Learn About Anemia in Seniors: What, Why, and How
Do know anyone with anemia? Chances are, you do. Anemia is fairly common, especially among children and pregnant women. It’s also prevalent among seniors. But is it serious?
The answer is yes. Because it’s so common, and often related to chronic health conditions, many people assume it’s a minor problem that isn’t really a big deal. The truth is that while anemia can be minor and easily treated, it can also be a life-threatening condition that requires an immediate blood transfusion.
In this article, we’ll discuss the affects of anemia in seniors; common causes; and how to treat it.
Anemia: Definition and Symptoms
Anemia is a lower-than-normal red blood cell count. Red blood cells are an important part of the circulatory system. They move oxygen around your body, using a protein in the red blood cells called hemoglobin. Oxygen is vital to the body. Without it, individual cells start to die, sparking organ failure. In anemia, the body’s cells are consistently deprived of oxygen, wreaking havoc on the body.
When your hemoglobin count falls below normal levels—typically 12 grams per tenth of a liter of blood—you become anemic. The most common symptom of anemia is fatigue and weakness. Many people who first experience unusual weakness chalk it up to “aging.” While that is sometimes true, most of the time it points to something serious, such as anemia.
You should go for an evaluation right away if you have any of these symptoms:
- Constant tiredness
- High heart rate
- Lower blood pressure
- Pale skin
- Shortness of breath
A simple blood test that includes a complete blood count check will tell you if your hemoglobin levels are normal or too low.
Anemia in seniors, even when borderline, can be serious. Seniors with anemia are more likely than non-anemic seniors to experience decline in function and be admitted to a hospital. This is the main reason for seniors to have regular routine blood screening. Checking your complete blood count periodically can catch anemia even if you’re ignoring any symptoms or the symptoms are still light.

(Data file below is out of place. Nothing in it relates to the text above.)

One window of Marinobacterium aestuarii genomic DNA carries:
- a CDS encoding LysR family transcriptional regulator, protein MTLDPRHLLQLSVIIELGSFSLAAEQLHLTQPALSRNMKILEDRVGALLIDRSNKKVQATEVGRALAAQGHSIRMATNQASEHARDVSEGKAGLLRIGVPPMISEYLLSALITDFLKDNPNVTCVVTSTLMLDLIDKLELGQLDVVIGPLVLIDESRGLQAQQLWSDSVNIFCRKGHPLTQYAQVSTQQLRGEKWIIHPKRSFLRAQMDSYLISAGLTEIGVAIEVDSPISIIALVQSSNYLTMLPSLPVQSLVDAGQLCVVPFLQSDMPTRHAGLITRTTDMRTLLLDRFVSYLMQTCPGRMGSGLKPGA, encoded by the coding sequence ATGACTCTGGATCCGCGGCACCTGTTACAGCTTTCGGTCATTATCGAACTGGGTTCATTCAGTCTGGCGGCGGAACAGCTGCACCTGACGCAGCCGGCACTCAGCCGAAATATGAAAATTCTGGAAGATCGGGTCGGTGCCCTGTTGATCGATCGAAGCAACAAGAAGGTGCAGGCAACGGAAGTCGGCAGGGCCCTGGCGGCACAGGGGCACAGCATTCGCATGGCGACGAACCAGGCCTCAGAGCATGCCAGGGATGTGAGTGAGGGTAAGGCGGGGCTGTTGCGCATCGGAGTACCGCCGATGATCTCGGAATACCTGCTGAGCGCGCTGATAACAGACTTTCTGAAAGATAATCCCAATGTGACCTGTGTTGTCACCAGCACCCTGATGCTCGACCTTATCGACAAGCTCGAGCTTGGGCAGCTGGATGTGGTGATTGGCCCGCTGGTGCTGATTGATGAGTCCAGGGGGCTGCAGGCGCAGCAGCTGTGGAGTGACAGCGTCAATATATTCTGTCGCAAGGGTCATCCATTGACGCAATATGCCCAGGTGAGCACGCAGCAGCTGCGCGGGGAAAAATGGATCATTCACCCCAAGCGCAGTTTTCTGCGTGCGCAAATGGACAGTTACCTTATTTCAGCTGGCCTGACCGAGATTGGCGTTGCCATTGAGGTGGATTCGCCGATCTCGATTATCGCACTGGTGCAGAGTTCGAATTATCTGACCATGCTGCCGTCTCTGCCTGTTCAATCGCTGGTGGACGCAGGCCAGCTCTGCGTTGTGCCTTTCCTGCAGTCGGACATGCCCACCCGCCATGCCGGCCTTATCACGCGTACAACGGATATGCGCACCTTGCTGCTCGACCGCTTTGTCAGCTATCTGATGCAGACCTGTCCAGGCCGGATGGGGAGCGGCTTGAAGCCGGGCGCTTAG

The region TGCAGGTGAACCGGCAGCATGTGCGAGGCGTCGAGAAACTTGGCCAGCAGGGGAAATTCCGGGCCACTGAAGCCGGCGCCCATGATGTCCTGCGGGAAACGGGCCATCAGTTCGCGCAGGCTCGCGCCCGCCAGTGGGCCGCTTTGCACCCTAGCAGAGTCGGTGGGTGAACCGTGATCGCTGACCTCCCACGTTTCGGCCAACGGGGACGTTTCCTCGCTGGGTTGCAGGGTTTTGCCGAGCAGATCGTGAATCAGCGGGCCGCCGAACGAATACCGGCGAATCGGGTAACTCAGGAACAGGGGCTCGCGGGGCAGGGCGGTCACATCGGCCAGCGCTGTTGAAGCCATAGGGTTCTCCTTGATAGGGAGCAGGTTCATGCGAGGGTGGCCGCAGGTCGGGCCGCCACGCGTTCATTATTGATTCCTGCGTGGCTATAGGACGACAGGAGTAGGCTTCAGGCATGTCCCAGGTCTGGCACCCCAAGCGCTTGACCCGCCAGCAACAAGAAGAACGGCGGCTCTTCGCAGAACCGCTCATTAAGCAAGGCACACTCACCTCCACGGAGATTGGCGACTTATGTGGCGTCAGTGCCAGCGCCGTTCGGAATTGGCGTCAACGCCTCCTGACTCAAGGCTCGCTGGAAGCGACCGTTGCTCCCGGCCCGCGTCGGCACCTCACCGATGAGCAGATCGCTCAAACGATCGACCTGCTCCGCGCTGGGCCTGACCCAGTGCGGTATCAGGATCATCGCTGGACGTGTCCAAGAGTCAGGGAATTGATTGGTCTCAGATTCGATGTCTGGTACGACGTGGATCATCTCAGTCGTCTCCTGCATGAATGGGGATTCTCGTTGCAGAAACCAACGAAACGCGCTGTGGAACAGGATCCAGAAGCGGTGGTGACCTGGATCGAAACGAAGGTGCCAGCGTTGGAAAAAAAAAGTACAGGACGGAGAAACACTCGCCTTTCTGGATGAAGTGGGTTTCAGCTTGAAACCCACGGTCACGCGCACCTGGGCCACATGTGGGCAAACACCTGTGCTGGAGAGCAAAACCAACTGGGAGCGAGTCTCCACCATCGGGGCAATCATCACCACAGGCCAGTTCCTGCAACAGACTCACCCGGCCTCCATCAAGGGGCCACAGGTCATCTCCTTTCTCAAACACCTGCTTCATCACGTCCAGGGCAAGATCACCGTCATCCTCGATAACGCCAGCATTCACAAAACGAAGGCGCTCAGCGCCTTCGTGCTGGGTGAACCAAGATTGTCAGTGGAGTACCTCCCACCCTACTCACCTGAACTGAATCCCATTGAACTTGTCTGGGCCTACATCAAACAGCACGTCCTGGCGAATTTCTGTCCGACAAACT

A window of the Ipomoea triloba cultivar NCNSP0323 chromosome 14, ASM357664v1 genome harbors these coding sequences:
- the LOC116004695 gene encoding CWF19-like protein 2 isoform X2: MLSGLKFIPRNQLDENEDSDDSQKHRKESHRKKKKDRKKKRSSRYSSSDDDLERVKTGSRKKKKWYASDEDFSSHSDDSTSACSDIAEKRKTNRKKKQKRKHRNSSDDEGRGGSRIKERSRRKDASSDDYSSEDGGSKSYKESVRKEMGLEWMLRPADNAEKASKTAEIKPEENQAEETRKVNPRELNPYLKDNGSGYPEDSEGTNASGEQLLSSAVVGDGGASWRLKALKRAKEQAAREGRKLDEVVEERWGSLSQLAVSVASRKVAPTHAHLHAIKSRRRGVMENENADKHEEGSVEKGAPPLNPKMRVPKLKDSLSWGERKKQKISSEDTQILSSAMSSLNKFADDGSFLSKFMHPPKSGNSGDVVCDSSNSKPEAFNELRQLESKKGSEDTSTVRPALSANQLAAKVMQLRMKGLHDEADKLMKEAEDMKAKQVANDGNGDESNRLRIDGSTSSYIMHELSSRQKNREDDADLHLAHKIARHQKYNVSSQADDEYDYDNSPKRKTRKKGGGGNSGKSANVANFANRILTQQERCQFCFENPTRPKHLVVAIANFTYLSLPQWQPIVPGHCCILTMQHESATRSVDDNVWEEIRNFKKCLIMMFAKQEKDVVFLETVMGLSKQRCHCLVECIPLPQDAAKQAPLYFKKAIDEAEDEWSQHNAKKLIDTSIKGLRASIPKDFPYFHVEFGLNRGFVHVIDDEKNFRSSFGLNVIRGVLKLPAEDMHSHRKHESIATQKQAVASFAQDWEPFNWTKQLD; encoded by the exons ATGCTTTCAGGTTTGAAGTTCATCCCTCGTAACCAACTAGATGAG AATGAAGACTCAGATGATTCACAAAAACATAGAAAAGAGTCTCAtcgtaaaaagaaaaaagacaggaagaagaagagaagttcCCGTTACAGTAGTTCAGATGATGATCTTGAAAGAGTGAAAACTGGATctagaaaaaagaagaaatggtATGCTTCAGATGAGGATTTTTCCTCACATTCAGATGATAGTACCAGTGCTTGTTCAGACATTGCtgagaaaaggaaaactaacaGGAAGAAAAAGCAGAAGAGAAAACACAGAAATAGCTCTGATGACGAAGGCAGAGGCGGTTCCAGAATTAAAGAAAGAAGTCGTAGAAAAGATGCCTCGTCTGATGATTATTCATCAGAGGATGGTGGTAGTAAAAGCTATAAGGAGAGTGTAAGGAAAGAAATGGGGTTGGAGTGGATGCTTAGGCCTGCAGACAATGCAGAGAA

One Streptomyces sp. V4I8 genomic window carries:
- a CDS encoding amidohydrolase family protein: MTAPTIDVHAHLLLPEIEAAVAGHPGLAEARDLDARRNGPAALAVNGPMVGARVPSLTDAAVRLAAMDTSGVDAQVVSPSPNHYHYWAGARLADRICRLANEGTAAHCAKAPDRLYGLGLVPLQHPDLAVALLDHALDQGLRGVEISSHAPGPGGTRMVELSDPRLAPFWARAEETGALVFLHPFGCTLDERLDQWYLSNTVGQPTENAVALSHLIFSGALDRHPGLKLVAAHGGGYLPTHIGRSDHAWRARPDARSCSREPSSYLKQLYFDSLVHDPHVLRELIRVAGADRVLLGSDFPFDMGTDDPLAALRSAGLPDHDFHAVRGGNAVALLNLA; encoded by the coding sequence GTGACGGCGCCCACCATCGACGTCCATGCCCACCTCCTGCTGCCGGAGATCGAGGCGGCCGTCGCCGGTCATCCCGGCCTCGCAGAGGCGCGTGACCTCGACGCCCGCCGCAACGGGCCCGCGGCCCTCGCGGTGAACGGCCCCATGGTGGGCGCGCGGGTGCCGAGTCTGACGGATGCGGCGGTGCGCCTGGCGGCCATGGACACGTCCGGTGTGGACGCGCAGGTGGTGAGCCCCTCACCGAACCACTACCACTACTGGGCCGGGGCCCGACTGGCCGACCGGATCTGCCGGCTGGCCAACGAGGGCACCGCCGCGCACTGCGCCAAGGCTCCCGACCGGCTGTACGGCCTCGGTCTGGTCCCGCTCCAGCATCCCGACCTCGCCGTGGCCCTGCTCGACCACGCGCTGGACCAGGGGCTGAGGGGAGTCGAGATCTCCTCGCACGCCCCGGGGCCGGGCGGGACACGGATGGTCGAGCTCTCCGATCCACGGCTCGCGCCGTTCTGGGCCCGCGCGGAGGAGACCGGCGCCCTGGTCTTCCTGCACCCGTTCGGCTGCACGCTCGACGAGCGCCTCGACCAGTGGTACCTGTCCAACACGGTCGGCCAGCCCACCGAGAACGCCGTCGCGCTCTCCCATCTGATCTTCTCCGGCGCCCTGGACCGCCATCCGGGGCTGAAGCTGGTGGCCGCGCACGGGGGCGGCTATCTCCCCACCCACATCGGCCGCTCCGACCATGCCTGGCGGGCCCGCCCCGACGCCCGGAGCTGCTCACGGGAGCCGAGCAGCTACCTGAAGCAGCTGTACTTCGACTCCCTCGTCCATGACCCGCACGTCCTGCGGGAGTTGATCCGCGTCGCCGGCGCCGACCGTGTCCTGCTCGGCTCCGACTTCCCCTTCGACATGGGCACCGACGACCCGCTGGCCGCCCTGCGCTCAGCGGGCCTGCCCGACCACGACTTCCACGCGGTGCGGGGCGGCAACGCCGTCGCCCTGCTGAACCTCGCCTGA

Anemia can either come on suddenly or develop over a period of time. The difference in onset can help determine the causes of the anemia and which kind of treatment to use. In some cases, doctors aren’t able to pinpoint a specific cause for anemia. Even then, treatment can still be effective.
The basic trigger of anemia is that the bone marrow isn’t producing enough red blood cells. In most cases, there’s an underlying condition that causes the suppressed production. When you treat the condition, you will very often resolve the anemia as well.
Here are the two main causes of anemia in seniors:
- Iron deficiency. Without sufficient iron, your body can’t produce enough hemoglobin. You might be iron deficient if you have blood loss; take certain medications or undergo chemotherapy; have sudden weight loss, or poor iron absorption. Other vitamin deficiencies—such as B12, folate, or zinc—can also cause or contribute to anemia.
- Chronic disease. Certain chronic conditions can affect your hemoglobin level. It’s called “anemia of chronic disease” or ACD. Seniors with ACD often have enough iron and other nutrients, but because of their disease, the ion is not being used efficiently to produce new red blood cells.
To treat anemia, your doctor will probably run more tests to determine exactly why your hemoglobin is low. Based on the cause, the right treatment might be taking an iron supplement, changing to a medication that doesn’t affect your iron in the same way, or treating your chronic condition.
In extreme situations, you may need a blood transfusion. It’s an outpatient procedure in which you get compatible donor blood infused into your blood stream. This gives you some badly needed hemoglobin, and you’ll usually start feeling better right away.
If you think the senior in your life might have anemia, bring it up to their doctor or other healthcare provider immediately. Untreated anemia can have devastating affects on a senior’s physical ability, quality of life, and ultimately, their life itself. There’s no reason to suffer with anemia or “tolerate” the exhaustion, weakness, and other symptoms.
Anemia is usually treatable, so get your loved one checked today.
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